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New Job, Same Goal: Maximizing Retirement Savings. Here's How!

Updated: Nov 14, 2023


Plants growing on stacks of coins from smallest to largest ending with a large jar of coins and a prolific plant.

Transitioning to a new job can be a pivotal moment in your career, and with it comes the responsibility of managing your retirement savings.

Whether you’re just starting out or are on the cusp of retirement, making sure you have a financial plan in place and understanding the options for your retirement savings is essential.

In this guide, we'll delve into the primary choices available when changing jobs and provide valuable tips based on your savings amount, cover rollover options, and address tax implications and penalties, all focused on building your financial security.


Assessing Your Retirement Savings:

Before making any decisions, the first step is to evaluate the state of your retirement savings and your financial objectives by setting clear goals that align with your income, expenses, and savings targets.

What happens to your savings account when you switch jobs is completely up to you and starts with understanding your options.

The amount you have in your current employer-sponsored plan plays a significant role in determining your next move.


With the excitement of starting a new job, you might put your savings account with your previous employer on the back burner and choose to leave the funds in their account. If your balance is below $1,000, your plan administrator can pay it out and may withhold income tax. You can still roll over the distribution within 60 days… more about this below. While this doesn't demand immediate action, it’s essential to monitor your investments and in most cases, you won’t be able to contribute any further funds to this account.


If you want to keep your money growing or add to it through contributions, you’ll need to move it to another tax-deferred account, more commonly referred to as a rollover so it’s important to understand the process. Alternatively, you can cash out your funds which will incur taxes and possibly penalties for early withdrawal.


The Rollover Process:

A rollover is a crucial aspect of managing your retirement savings when changing jobs. It ensures a seamless transition and allows you to preserve the tax-advantaged status of your funds. You’ll need to consider one of the rollover options below:

  • Direct Rollover: This is the most straightforward and tax-efficient choice. You request that your former employer’s plan administrator make the payment directly to your new employer's retirement account or to an existing or new Individual Retirement Account (IRA). This option ensures you don't incur tax liabilities or penalties.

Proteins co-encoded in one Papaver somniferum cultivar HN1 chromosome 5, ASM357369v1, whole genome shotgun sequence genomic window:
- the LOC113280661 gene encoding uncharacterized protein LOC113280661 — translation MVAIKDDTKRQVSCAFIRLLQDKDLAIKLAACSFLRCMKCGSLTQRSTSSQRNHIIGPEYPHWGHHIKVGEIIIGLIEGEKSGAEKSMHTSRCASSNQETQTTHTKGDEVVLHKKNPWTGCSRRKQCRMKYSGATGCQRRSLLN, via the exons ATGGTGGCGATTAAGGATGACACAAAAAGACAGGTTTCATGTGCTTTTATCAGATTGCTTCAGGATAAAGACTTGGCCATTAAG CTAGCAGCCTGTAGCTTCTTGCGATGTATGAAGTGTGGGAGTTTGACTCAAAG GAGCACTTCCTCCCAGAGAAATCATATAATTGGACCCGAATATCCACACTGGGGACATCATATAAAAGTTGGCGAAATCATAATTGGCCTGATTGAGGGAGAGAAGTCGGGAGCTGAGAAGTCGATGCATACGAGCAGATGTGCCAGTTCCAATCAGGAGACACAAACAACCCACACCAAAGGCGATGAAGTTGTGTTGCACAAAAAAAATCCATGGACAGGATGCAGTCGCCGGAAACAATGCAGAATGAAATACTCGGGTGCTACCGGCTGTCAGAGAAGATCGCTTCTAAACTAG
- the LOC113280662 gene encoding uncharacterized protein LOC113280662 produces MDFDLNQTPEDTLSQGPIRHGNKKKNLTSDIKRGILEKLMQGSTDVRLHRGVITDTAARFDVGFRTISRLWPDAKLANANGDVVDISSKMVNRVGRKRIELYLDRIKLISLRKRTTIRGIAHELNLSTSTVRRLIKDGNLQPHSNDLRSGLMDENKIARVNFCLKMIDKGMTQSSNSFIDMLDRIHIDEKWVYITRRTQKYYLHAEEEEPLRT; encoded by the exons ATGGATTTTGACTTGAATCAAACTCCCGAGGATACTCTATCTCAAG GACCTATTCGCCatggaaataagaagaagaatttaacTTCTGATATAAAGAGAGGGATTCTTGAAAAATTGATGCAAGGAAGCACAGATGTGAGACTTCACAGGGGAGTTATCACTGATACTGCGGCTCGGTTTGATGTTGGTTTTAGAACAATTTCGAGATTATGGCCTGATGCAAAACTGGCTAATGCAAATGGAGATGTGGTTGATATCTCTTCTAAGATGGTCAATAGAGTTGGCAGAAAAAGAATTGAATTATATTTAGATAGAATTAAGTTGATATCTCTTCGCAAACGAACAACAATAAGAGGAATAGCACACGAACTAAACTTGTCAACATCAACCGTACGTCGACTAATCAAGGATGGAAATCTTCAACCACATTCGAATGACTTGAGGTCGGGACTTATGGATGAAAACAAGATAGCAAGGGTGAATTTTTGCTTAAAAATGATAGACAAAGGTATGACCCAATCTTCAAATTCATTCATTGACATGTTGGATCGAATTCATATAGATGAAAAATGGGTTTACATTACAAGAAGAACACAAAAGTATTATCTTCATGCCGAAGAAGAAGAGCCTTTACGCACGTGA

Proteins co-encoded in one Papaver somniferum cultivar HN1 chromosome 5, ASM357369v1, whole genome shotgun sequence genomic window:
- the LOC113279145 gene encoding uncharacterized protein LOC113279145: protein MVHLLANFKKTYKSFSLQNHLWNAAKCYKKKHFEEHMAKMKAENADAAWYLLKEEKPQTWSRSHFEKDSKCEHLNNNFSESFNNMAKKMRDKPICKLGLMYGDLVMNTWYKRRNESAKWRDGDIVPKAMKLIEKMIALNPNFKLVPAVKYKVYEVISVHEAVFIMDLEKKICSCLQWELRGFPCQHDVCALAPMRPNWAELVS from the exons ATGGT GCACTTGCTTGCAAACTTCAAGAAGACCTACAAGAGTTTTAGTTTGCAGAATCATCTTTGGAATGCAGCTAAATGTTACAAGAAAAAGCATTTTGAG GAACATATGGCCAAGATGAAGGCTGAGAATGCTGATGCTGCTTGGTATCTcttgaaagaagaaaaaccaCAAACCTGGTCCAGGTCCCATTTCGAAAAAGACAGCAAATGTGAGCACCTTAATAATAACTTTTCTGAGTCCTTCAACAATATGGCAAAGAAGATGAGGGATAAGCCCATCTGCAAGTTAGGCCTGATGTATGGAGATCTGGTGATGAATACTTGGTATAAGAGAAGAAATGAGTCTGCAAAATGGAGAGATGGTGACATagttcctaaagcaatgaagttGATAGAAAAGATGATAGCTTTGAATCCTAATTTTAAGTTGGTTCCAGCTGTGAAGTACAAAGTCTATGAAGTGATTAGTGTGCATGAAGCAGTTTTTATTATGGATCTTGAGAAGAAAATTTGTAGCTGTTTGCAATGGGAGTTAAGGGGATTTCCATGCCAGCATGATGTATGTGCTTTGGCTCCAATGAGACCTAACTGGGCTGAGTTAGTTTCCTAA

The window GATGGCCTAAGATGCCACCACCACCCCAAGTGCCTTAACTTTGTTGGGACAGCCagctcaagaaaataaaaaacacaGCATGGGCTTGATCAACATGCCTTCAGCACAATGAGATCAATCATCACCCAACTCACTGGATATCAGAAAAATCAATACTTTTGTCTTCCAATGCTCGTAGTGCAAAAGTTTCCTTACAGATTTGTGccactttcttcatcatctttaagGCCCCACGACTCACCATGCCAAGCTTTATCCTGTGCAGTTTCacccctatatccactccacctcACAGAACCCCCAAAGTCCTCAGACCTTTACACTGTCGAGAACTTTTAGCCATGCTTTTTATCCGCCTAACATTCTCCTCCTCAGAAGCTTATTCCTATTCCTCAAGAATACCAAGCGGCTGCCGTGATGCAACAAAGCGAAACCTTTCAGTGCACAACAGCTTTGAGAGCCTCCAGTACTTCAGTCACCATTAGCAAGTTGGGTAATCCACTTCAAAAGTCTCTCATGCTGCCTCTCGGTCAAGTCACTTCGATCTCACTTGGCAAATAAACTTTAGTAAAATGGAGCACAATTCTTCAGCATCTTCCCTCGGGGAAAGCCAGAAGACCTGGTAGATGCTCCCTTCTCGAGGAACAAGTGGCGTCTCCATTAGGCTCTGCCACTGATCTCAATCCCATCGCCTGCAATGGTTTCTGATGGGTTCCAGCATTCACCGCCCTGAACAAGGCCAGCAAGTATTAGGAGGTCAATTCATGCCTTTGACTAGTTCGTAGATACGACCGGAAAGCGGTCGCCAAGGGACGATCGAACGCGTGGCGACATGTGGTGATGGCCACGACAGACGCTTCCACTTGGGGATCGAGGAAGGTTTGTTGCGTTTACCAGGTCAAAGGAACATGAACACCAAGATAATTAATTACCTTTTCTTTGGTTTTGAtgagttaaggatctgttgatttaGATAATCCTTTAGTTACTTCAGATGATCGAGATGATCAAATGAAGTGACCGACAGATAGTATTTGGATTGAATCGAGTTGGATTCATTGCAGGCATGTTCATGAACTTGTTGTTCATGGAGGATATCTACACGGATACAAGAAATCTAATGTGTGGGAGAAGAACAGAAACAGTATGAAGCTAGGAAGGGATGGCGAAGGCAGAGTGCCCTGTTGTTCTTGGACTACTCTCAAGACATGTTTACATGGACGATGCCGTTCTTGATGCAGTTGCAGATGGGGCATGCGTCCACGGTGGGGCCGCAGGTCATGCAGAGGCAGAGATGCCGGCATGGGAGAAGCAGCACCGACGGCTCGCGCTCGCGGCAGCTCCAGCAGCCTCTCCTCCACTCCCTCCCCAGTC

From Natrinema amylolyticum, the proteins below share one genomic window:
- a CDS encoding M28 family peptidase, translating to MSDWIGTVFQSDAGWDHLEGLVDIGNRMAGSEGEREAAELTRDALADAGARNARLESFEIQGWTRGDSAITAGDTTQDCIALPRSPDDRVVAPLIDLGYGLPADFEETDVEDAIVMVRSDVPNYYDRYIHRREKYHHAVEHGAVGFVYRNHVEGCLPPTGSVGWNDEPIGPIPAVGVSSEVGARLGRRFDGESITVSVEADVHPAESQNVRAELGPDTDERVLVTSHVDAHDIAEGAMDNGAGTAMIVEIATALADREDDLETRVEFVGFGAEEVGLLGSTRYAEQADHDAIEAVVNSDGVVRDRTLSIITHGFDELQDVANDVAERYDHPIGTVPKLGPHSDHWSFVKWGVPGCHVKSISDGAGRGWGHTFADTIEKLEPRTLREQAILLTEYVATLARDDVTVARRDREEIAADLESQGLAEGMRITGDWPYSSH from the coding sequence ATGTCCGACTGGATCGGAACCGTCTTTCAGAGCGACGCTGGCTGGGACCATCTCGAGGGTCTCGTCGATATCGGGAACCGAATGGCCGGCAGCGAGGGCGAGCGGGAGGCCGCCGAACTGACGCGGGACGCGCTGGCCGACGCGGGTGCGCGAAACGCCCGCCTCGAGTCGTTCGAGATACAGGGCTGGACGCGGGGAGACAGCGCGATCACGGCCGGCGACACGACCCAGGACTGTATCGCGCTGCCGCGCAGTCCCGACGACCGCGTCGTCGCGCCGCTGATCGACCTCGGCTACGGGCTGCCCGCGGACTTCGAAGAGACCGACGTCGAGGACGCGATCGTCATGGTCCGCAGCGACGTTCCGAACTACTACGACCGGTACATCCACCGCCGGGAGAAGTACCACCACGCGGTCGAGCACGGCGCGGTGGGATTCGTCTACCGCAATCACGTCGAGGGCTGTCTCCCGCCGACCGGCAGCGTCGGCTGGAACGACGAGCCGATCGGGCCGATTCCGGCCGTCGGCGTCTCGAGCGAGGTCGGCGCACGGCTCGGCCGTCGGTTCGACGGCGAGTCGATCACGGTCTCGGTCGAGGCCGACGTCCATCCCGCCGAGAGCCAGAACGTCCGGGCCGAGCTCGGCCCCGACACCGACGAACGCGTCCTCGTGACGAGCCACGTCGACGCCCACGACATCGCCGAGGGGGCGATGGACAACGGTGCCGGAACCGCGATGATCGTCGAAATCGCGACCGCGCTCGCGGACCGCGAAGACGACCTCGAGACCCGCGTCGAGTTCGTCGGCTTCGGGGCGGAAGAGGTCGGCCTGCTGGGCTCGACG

• 60-Day Rollover: This indirect rollover option provides you with a 60-days window from the time you receive your distribution check to deposit all or a portion of your funds into an existing or new IRA. The IRS requires that a retirement plan distribution to you directly is subject to a 20% tax withholding which can be used as a tax credit. If only a portion is rolled over, you may also be subject to an early withdrawal penalty.


Tax Concerns and Penalties:

When dealing with your retirement savings, it's important to navigate the complex terrain of taxes and potential penalties. There are many more considerations than presented here, so depending on the size of your retirement savings account, it’s frequently best to seek out guidance from a financial advisor, tax professional, or attorney to assist you in the process.


Transitioning to a new job marks a significant juncture in your professional journey and making informed choices is essential.

As your retirement savings represent a significant part of your future financial security, safeguarding and nurturing these funds is paramount.

With a prudent financial strategy and mindset, you can navigate job changes successfully and secure your financial future, no matter where your professional path leads.

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